Like many of you, I am a creature of habit. I enjoy a version of the same lunch every day, follow the same workout video five days a week and constantly find myself binging TV shows Iíve seen a hundred times already. Consistency is comforting. Itís safe.
Over the past couple of years, Gideon and I have experienced all kinds of change †Ė often the type of change that doesnít feel safe at all. No, itís more like diving into an underground cave with a rough idea of how to emerge on the other side. Even happy change can feel that way. For years, we sunk into our daily routines. Gideon made bean soup on Sunday night and we ate it until it was gone. Some weeks, we made that bean soup last until Thursday. We had movie nights at home instead of going out. Most of our quality time didnít cost a thing.
We became so comfortable living below our means that the thought of buying a new car or even a small appliance seemed far out of reach. When Gideon started teaching at Eureka Springs Middle School last year, our income suddenly doubled. I wish I could say I adjusted to that situation seamlessly, but nothing has every felt seamless to me. Anxiety makes it difficult to see the objectively positive aspects of most anything.
Instead of celebrating our good fortune, all I could do was worry. I worried that we would start spending way above our means and undo all the progress we had worked so hard for. I worried that Gideon would start dictating how we spent money since his income eclipsed mine for the first time in our relationship. I worried about so many things that hadnít happened before, despite knowing these fears were unfounded.
Gideon and I talk everything to death to ensure we are on the same page. We must have talked about our plan to save all his extra money 20 times. (I know that sounds like a boring conversation, but I could talk about budgeting philosophies all day long.) Why did I think he would change his mind because he was bringing in more money?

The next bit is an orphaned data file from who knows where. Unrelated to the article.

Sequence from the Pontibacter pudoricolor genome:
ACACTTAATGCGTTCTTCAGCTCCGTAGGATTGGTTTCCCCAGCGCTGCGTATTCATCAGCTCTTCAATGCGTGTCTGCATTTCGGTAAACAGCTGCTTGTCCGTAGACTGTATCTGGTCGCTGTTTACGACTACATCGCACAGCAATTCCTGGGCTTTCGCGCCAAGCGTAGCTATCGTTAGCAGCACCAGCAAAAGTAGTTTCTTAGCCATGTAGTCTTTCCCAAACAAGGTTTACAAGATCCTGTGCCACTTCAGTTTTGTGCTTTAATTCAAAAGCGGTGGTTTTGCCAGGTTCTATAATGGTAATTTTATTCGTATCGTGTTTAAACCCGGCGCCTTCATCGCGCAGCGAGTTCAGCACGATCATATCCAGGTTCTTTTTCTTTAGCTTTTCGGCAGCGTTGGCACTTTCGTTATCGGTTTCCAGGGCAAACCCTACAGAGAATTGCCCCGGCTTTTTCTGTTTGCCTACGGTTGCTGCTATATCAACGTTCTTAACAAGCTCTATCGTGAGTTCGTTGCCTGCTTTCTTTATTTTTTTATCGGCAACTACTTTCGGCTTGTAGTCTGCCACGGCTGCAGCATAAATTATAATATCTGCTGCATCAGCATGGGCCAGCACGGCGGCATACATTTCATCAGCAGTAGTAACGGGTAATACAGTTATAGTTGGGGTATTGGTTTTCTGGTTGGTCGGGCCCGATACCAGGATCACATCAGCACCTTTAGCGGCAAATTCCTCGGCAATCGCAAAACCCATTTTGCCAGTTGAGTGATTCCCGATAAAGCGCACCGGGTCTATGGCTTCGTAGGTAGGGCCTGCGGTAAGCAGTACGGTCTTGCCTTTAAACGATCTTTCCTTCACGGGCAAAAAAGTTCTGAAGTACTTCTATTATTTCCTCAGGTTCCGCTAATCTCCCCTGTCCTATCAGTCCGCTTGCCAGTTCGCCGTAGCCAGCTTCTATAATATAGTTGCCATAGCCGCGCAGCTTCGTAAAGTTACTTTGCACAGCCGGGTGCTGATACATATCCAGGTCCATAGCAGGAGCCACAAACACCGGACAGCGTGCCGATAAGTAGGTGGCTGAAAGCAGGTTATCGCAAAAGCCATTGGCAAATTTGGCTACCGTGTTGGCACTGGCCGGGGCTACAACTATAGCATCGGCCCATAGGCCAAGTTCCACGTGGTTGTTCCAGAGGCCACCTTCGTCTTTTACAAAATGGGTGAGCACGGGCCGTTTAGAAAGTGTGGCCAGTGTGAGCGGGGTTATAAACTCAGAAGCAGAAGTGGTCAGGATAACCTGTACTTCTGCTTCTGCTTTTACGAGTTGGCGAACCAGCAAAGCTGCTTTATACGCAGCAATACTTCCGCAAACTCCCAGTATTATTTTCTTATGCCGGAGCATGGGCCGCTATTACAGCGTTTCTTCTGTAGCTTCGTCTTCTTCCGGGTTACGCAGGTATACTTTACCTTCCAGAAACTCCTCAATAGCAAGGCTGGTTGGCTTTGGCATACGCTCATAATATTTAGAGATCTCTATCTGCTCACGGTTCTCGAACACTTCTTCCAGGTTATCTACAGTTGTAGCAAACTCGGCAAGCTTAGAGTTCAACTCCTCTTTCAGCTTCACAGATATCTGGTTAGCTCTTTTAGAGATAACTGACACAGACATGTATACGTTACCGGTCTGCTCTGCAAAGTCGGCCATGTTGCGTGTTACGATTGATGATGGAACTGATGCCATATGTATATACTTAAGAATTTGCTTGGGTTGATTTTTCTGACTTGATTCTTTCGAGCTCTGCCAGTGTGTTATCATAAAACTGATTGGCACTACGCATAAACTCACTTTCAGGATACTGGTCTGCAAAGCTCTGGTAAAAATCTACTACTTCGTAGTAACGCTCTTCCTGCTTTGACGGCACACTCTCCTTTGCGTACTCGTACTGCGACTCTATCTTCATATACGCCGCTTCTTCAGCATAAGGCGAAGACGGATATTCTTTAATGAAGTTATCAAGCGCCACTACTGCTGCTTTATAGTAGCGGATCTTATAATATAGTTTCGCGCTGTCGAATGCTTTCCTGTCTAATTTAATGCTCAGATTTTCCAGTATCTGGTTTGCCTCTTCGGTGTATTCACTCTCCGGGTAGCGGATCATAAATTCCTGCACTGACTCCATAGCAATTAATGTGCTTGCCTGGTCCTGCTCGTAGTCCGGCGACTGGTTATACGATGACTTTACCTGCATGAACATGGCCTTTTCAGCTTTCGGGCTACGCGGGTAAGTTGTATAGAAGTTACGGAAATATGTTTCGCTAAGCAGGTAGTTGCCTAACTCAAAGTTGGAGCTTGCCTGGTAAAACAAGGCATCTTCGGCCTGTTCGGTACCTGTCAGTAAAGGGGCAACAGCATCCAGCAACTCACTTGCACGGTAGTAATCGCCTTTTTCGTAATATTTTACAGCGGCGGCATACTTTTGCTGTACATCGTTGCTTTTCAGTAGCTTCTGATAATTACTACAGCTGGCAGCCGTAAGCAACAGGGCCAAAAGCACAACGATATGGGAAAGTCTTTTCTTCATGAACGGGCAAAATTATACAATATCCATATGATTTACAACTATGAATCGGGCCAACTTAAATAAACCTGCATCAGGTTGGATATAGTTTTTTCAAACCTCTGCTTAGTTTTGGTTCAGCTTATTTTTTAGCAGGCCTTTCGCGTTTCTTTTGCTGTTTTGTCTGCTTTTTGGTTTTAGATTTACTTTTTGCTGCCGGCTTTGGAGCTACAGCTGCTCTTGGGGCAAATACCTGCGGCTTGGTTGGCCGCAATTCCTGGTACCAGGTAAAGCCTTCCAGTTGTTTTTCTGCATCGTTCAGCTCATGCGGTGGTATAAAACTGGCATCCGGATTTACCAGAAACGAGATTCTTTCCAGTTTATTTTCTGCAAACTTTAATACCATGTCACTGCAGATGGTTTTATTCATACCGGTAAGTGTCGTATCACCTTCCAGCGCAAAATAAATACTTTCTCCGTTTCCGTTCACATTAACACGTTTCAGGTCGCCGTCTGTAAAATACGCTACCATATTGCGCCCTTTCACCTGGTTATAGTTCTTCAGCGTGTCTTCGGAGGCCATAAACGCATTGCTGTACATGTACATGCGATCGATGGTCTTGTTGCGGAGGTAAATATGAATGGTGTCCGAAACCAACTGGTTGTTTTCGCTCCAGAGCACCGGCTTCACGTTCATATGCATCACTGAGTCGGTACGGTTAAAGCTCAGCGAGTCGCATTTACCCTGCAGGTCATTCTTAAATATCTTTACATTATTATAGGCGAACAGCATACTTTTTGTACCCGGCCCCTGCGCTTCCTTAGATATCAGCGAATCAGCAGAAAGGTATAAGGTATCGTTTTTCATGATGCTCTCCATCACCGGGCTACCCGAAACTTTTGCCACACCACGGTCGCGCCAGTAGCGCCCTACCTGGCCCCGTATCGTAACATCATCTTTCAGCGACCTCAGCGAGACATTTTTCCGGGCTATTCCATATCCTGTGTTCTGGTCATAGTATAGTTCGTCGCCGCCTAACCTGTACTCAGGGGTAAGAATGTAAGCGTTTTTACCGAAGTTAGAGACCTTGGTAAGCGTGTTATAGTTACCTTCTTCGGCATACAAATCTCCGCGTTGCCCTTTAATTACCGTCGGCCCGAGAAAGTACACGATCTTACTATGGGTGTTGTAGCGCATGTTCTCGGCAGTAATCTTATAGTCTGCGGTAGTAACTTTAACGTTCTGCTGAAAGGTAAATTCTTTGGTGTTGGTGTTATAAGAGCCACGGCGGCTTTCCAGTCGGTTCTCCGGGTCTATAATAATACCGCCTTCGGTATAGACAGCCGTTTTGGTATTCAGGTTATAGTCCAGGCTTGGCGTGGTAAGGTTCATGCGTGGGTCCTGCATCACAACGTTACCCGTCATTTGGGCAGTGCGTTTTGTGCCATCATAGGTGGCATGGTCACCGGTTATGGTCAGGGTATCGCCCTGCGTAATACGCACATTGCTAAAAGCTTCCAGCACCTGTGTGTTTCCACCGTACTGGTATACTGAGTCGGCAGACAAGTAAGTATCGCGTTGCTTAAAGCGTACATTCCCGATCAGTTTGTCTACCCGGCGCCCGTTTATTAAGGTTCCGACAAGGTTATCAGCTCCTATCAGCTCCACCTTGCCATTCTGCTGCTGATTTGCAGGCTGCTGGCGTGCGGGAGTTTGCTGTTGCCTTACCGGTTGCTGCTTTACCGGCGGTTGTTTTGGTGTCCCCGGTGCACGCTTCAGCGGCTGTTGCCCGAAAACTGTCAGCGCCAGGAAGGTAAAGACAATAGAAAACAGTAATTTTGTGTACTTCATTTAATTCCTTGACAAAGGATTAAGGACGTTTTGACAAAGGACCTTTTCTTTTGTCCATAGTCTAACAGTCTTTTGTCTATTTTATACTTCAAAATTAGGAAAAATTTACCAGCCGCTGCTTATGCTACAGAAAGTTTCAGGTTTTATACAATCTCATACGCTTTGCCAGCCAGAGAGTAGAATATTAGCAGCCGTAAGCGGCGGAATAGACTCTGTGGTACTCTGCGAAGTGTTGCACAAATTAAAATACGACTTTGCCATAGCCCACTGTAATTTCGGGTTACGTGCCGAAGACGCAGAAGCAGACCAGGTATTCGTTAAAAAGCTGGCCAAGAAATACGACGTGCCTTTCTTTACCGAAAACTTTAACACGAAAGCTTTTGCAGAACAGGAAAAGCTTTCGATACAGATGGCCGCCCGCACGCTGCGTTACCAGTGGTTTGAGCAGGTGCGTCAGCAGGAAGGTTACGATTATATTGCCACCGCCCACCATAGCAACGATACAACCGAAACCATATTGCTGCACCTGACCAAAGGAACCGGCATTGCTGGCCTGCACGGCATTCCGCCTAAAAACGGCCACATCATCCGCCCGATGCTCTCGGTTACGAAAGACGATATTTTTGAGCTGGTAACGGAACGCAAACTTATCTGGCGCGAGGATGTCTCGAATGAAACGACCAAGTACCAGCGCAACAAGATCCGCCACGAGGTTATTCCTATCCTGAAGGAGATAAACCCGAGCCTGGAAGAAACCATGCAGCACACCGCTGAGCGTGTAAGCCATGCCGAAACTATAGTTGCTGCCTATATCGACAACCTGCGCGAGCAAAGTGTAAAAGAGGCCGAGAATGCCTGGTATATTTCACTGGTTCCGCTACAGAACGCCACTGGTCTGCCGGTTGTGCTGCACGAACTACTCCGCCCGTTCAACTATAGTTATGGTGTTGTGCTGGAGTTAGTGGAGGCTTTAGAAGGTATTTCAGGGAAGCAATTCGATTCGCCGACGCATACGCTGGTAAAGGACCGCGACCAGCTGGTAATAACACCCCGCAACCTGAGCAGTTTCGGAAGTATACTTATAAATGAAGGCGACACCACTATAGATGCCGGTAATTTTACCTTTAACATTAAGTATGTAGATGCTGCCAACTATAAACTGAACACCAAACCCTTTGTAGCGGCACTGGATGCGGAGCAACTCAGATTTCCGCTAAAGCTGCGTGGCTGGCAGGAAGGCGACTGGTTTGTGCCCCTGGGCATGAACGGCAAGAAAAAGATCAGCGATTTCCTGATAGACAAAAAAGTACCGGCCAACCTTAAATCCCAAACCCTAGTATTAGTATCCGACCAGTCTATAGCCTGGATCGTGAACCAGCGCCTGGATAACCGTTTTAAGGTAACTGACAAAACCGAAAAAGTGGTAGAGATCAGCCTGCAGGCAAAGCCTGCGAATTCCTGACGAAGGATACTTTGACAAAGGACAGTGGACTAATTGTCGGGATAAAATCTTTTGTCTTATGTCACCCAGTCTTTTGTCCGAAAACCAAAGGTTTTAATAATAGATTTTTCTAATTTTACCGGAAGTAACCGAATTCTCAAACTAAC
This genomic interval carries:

A month later, we bought a new car †Ė something we had been planning for nearly three years. We had talked repeatedly about selling one of our cars and replacing it with a new vehicle, so why wasnít I excited about going to the dealership, picking it out and driving it home?
Once again, worry overcame me. Could we afford the new monthly payment? Would our car insurance go up? What if the car broke down right after we bought it? Shouldnít we just keep everything as it was? We were long overdue for a new vehicle, but I couldnít stop thinking of everything that could go wrong.
Sure enough, I drove over a screwdriver the first week we had the car and had to get the tire patched. Then a month later, a snake crawled into the air conditioning fan and died. Both repairs were unexpected and cost more money than I wanted to spend, but it wasnít the end of the world. We could handle it.
Thatís something I wish I could get through to my brain during those moments when a big change feels impossible. All of you with anxiety know what Iím talking about. You spend so much time worrying about all the scary stuff, and then you take the plunge and find itís not so scary after all. You just have to be brave for a short period of time.
Iím not saying that isnít difficult. Being intentionally brave is tough. Some people are born brave and others like me have to fight tooth and nail every step of the way toward change. Hereís a tried and true coping mechanism for those moments when you feel paralyzed by fear: Remember a scary situation you have worked through in the past. Ask yourself: Was it as scary as you expected? Is anything ever as scary as you expect?
Even when you feel like you canít do something, I encourage you to push through. Change is scary, but itís also exciting and joyful. Youíll miss the joy if you only focus on the fear. This week, I hope you will join me in seeing the joy, taking a plunge and embracing change.